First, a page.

DeSantis, Jerusalem
Gov. Ron DeSantis (R-FL) visits Jerusalem. Photo credit: State of Florida

The DeSantis campaign is in a tailspin, but at the least the Florida governor’s team is feeling good about it.

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Four months into his presidential campaign, Florida Gov. Ron DeSantis (R) has failed to develop any kind of momentum at any point. Once seen as Donald Trump’s main challenger, his poll numbers have dipped to the very low double digits, and nobody seems to like him. But, apparently, this is just where his campaign likes to see him.

According to an internal memo, first obtained by CBS News, the DeSantis campaign feels as though things are going just great.

The document, which was circulated among donors and supporters ahead of the second GOP debate on Wednesday, gives new meaning to the phrase “putting lipstick on a pig.”

Even though not a single thing has gone well for DeSantis and he has not distinguished himself in any way, the campaign tries to convince donors that the governor is “the only candidate that can beat both Joe Biden and Donald Trump.”

That’s a bold claim coming from somebody who is not only running 50ish points behind the former president, but who is also performing the worst against Biden among all major GOP candidates, according to a recent poll.

Obviously, we use the term “major” loosely since the Republican primary looks more like a coronation of Trump than a competitive race in any state.

Therefore, while the DeSantis campaign seems to believe that it is the only one “built for the long haul in terms of resources and organization,” that only means that the governor can serve as Trump’s punching bag longer than Mike Pence or Nikki Haley. 

While it is true that DeSantis is better funded than other candidates, in part because of the probably-illegal transfer from one political action committee to another, there is just one problem: In the GOP primary, money does not vote, only Republicans who believe that the Florida governor has stabbed their orange-faced hero in the back by challenging him.

We have often wondered what possessed DeSantis to enter this race in the first place since the outcome seemed so predictable in every way, but now that he is in it, the governor seems determined to humiliate himself as much as possible.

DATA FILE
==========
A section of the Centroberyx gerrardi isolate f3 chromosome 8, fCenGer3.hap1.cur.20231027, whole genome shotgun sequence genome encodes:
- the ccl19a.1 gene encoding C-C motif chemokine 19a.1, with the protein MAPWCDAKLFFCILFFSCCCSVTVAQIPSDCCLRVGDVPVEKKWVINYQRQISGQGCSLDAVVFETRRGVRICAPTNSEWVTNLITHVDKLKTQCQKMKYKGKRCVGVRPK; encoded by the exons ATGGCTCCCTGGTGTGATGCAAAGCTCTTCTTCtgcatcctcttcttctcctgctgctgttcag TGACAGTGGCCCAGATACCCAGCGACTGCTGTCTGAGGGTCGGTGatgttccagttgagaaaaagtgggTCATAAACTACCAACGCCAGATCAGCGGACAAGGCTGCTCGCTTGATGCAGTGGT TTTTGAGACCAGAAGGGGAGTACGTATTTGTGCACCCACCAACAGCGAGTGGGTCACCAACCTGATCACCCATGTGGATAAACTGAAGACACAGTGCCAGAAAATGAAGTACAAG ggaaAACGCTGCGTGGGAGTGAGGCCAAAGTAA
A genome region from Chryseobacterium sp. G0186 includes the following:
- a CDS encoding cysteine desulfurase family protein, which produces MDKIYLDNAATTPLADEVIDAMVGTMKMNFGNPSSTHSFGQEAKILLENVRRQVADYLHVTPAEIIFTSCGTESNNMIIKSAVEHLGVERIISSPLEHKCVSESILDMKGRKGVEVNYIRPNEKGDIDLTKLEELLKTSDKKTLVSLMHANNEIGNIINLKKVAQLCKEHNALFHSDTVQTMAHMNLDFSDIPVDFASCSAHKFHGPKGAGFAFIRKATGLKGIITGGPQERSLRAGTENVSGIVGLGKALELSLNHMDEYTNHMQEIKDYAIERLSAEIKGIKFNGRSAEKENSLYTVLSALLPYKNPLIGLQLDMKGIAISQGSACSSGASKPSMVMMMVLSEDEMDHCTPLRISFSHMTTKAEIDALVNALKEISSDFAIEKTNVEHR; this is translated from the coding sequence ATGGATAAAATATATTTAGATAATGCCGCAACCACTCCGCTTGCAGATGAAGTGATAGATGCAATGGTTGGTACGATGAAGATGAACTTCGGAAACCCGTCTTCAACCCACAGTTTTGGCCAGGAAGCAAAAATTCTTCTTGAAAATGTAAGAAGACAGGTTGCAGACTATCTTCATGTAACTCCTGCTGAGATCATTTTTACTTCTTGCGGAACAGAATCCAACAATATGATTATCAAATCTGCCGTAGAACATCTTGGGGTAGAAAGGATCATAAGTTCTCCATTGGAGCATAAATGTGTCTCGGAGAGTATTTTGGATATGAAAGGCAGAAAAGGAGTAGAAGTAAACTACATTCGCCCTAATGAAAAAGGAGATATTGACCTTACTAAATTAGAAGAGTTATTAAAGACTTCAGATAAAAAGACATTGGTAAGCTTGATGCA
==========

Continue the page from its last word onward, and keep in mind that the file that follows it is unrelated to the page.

Now, you may wonder what fuels the campaign’s optimism. According to the memo, it’s that Trump had “a disastrous stretch” because he got flipped off at a college football game and made a mess out of a question about abortion.

Here is the thing, though: It’s only a “disastrous stretch” if Republican voters care. But there is no indication that they mind that Trump has no coherent thoughts on abortion… probably because he has no coherent thoughts on anything, and that has never been a problem before.

It’s also funny that, in the eyes of the DeSantis campaign, getting booed at a football game is worse than being indicted four times for some pretty serious crimes.

The candidate himself seems to realize that the criminal prosecutions of Trump offer his only pathway to the nomination.

In a recent interview, DeSantis said that the former president’s chance of winning an election after being convicted of any of the 91 crimes he has been charged with is “as close to zero as you can get.”

However, since Trump’s trials will take place after most of the primaries have already been held, that doesn’t really help the Florida governor.

Maybe the campaign hopes that whoever gets the second-most votes in those primaries will be awarded the nomination if Trump ends up in the slammer… but the memo didn’t mention that.

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